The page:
Board allies in cybersecurity

Directors, recognizing that cyber risk is an enterprise-wide concern, should look to a variety of executives and managers in order to ascertain the full impact of cyber risk on the organization. Each member of the management team has a responsibility to understand the impact of cyber risk within her or his remit and can therefore support the board’s effort to develop a holistic view. While the chief information security officer (CISO) may be some organizations’ foremost cyber-risk expert and main point of contact for the board on cyber-risk issues, the CISO need not work in isolation. Executives who can support the board’s understanding of cyber risk include:

  • Chief risk officer
  • General counsel/chief legal officer
  • Chief information officer
  • Chief technology officer
  • Chief trust officer
  • Chief privacy officer

This is a non-exhaustive list of allies the board can call upon to examine the company’s cyber risk.

Does the board need a “cyber expert”?

Considering how pervasive cyber risk has become, some companies may seek to recruit board directors with cyber risk or cybersecurity expertise. While the question of how necessary this is arises with greater frequency as digital risk becomes more widely recognized as a feature of modern business, there is no one answer that will fit every company. At the outset, companies should consider whether the board would be better served by increasing the entire board’s understanding of cyber risk, rather than relying on a single member. Additionally, the board should consider the interface between cyber-risk management structures already in place with the board as well as the availability of “cyber experts” for recruitment and the specific attributes of expertise necessary in a candidate. [15]

Encourage systemic resilience and collaboration

Effective cyber-risk strategy includes improving the cyber resilience of industries and sectors

The highly interconnected nature of modern organizations means we run the risk of failures that spread beyond one enterprise to affect entire industries, sectors and economies. It is no longer sufficient just to ensure the cybersecurity of your own enterprise; rather, cyber resilience demands that organizations work in concert. Recognizing that only collective action and partnership can meet the systemic cyber-risk challenge effectively, senior strategic leaders must encourage collaboration across their industry and with public and private stakeholders to ensure that each entity supports the overall resilience of the interconnected whole.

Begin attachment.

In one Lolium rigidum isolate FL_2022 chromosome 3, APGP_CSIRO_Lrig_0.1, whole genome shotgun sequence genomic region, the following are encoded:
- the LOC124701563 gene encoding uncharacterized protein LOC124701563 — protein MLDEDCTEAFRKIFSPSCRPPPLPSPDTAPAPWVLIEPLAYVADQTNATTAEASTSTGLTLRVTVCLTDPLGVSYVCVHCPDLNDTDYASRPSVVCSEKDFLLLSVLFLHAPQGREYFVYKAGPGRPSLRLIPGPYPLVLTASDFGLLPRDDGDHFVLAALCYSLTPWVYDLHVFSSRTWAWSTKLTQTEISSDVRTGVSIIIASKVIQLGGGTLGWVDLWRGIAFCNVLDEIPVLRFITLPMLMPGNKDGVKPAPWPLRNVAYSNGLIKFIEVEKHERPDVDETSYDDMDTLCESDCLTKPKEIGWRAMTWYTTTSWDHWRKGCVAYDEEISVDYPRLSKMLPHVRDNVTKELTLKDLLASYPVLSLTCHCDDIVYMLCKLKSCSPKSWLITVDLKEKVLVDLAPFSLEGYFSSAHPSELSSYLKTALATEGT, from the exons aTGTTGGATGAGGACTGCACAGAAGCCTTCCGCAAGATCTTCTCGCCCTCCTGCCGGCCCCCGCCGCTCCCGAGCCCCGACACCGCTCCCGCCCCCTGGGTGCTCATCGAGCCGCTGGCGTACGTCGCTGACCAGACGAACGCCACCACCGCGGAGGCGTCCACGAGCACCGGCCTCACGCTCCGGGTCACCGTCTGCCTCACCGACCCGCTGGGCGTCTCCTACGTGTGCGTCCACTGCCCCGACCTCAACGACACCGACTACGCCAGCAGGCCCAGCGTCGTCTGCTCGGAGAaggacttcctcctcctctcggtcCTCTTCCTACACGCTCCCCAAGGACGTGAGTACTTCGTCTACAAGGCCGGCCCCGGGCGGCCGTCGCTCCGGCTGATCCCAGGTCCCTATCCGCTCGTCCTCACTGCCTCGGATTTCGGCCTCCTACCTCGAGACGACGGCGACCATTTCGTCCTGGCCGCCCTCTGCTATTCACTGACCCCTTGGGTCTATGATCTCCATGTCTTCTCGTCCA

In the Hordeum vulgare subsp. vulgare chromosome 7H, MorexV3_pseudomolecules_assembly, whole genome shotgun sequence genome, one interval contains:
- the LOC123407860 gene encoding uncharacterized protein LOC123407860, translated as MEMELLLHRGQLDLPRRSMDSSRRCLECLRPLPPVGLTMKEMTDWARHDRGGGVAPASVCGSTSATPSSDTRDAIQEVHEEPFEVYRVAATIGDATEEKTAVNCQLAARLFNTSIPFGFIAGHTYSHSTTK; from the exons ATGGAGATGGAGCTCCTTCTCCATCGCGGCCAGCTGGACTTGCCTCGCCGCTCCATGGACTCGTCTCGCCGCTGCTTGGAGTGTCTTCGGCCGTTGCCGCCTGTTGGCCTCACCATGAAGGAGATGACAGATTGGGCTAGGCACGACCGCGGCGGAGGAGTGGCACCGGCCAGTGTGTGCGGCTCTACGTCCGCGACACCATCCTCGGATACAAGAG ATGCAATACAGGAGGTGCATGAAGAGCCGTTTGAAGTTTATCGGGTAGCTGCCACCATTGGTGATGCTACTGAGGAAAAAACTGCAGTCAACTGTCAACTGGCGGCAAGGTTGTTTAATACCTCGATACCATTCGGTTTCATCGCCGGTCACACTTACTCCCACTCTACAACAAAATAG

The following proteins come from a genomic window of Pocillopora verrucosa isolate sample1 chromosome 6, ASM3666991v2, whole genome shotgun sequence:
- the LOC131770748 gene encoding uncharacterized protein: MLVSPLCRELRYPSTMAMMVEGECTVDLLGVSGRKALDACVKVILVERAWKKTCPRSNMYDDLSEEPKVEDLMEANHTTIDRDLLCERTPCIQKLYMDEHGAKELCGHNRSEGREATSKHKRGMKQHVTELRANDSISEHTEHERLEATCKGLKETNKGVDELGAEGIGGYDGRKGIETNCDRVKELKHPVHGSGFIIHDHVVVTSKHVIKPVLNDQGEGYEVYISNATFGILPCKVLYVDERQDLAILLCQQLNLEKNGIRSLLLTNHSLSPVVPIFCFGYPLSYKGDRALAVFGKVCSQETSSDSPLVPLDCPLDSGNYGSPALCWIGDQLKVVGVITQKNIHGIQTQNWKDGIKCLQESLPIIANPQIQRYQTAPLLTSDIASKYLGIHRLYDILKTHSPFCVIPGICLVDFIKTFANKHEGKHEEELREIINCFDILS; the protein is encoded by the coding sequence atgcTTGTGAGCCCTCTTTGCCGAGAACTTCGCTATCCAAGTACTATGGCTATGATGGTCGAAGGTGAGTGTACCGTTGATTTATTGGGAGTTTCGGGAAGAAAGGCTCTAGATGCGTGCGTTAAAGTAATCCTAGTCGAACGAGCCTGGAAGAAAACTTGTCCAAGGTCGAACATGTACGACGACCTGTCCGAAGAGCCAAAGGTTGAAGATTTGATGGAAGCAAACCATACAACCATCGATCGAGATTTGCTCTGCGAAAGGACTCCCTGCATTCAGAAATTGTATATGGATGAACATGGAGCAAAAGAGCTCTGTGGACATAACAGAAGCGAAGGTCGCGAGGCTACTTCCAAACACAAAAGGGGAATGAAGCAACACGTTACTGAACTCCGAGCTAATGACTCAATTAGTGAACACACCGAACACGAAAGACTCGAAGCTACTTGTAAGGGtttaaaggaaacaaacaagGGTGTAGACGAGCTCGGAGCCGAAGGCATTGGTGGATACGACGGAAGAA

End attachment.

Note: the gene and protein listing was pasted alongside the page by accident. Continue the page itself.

Key considerations for the board:

  • Develop a 360-degree view of the organization’s risk and resiliency posture to operate as a socially responsible party in the broader environment in which the business operates
  • Develop peer networks, including other board members, to share best governance practices across institutional boundaries
  • Ensure management has plans for effective collaboration, especially with the public sector, on improving cyber resilience
  • Ensure that management takes into account risks stemming from the broader industry connections (e.g. third parties, vendors and partners)
  • Encourage management participation in industry groups and knowledge and information-sharing platforms

The systemic implications of cyber risk

Cyber risks can arise from a company’s network of partners, suppliers and vendors. Although not common, supply-chain attacks can tear through increasingly interconnected companies, passing from vendor to partner, and wreaking havoc on industries and economies.

In 2017, the NotPetya attack spread from a malware-infected system in Ukraine to paralyse global shipping and cause an estimated $10 billion in damages to a wide variety of industries, from pharmaceuticals to construction, from personal care to consumer foodstuffs. [16]

In 2020, malware was uploaded to much of the US federal government, including the Department of Defense, to 425 companies in the US Fortune 500, and to as-yet-untold other customers worldwide, by compromising an update installed by SolarWinds, a US-based technology infrastructure vendor. [17] The extent of the damage likely to follow, or even the purpose of the attack, is still open to speculation.


Board directors should adopt the consensus principles described in this post to form the basis of an effective cyber-risk governance regime.

The board needs to understand cyber risk, and its role in governing this threat, to perform its oversight function effectively. It continues to be important for members of the board of directors and industry professionals to increase their knowledge of how to address cybersecurity within their organizations. This report offers an opportunity for directors to increase their understanding of cyber risk and provides guidance for interactions as board directors more fully embrace their role with regards to cyber risk.

As part of this body of work, the World Economic Forum, NACD and ISA will continue their shared efforts to enhance boards’ ability to incorporate cyber-risk planning into overall company strategy. Towards that end, our organizations have embarked on an effort to quantify the efficacy of these principles. What began as an offering of good practices here will soon expand into a research agenda that will help board directors to determine where best to apply their limited time and which aspects of the principles described here are likely to be the most crucial to implement in the shortest time frame. While all of the principles described in this report form the basis of an effective cyber-risk governance regime, soon we will understand what impact adoption of each principle is likely to have.